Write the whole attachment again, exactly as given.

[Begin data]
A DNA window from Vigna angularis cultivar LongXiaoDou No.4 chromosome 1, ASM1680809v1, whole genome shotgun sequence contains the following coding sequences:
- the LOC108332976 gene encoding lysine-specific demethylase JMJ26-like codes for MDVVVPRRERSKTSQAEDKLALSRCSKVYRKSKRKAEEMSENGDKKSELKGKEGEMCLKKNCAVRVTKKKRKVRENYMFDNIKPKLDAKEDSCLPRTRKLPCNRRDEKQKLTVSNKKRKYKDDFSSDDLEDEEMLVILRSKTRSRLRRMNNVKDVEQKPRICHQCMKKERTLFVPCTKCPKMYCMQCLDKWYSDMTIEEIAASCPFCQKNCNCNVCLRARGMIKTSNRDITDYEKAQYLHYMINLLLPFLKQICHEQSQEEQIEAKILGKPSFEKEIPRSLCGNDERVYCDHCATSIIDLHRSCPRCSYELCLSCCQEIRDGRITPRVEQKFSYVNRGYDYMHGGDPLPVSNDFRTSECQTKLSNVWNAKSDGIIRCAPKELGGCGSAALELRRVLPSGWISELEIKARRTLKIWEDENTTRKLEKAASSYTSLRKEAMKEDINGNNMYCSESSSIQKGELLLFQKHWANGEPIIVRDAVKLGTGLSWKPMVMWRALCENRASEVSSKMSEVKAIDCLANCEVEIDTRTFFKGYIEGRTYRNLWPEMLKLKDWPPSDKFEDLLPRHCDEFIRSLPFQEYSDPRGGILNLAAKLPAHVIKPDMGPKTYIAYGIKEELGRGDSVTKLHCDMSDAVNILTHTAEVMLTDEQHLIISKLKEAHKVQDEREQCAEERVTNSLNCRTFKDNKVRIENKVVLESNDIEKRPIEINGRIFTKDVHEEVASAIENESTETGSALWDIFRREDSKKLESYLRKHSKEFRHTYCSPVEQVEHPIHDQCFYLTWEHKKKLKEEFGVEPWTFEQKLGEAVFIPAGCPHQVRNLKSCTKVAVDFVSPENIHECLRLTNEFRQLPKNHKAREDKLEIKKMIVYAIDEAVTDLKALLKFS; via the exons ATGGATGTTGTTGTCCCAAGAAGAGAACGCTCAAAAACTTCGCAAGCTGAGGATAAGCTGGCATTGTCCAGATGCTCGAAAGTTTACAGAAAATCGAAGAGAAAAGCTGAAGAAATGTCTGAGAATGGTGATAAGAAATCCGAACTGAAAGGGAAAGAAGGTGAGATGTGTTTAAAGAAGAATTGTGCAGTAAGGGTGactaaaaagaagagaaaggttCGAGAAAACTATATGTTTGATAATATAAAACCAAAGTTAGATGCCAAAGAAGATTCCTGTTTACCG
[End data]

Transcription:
A DNA window from Vigna angularis cultivar LongXiaoDou No.4 chromosome 1, ASM1680809v1, whole genome shotgun sequence contains the following coding sequences:
- the LOC108332976 gene encoding lysine-specific demethylase JMJ26-like codes for MDVVVPRRERSKTSQAEDKLALSRCSKVYRKSKRKAEEMSENGDKKSELKGKEGEMCLKKNCAVRVTKKKRKVRENYMFDNIKPKLDAKEDSCLPRTRKLPCNRRDEKQKLTVSNKKRKYKDDFSSDDLEDEEMLVILRSKTRSRLRRMNNVKDVEQKPRICHQCMKKERTLFVPCTKCPKMYCMQCLDKWYSDMTIEEIAASCPFCQKNCNCNVCLRARGMIKTSNRDITDYEKAQYLHYMINLLLPFLKQICHEQSQEEQIEAKILGKPSFEKEIPRSLCGNDERVYCDHCATSIIDLHRSCPRCSYELCLSCCQEIRDGRITPRVEQKFSYVNRGYDYMHGGDPLPVSNDFRTSECQTKLSNVWNAKSDGIIRCAPKELGGCGSAALELRRVLPSGWISELEIKARRTLKIWEDENTTRKLEKAASSYTSLRKEAMKEDINGNNMYCSESSSIQKGELLLFQKHWANGEPIIVRDAVKLGTGLSWKPMVMWRALCENRASEVSSKMSEVKAIDCLANCEVEIDTRTFFKGYIEGRTYRNLWPEMLKLKDWPPSDKFEDLLPRHCDEFIRSLPFQEYSDPRGGILNLAAKLPAHVIKPDMGPKTYIAYGIKEELGRGDSVTKLHCDMSDAVNILTHTAEVMLTDEQHLIISKLKEAHKVQDEREQCAEERVTNSLNCRTFKDNKVRIENKVVLESNDIEKRPIEINGRIFTKDVHEEVASAIENESTETGSALWDIFRREDSKKLESYLRKHSKEFRHTYCSPVEQVEHPIHDQCFYLTWEHKKKLKEEFGVEPWTFEQKLGEAVFIPAGCPHQVRNLKSCTKVAVDFVSPENIHECLRLTNEFRQLPKNHKAREDKLEIKKMIVYAIDEAVTDLKALLKFS; via the exons ATGGATGTTGTTGTCCCAAGAAGAGAACGCTCAAAAACTTCGCAAGCTGAGGATAAGCTGGCATTGTCCAGATGCTCGAAAGTTTACAGAAAATCGAAGAGAAAAGCTGAAGAAATGTCTGAGAATGGTGATAAGAAATCCGAACTGAAAGGGAAAGAAGGTGAGATGTGTTTAAAGAAGAATTGTGCAGTAAGGGTGactaaaaagaagagaaaggttCGAGAAAACTATATGTTTGATAATATAAAACCAAAGTTAGATGCCAAAGAAGATTCCTGTTTACCG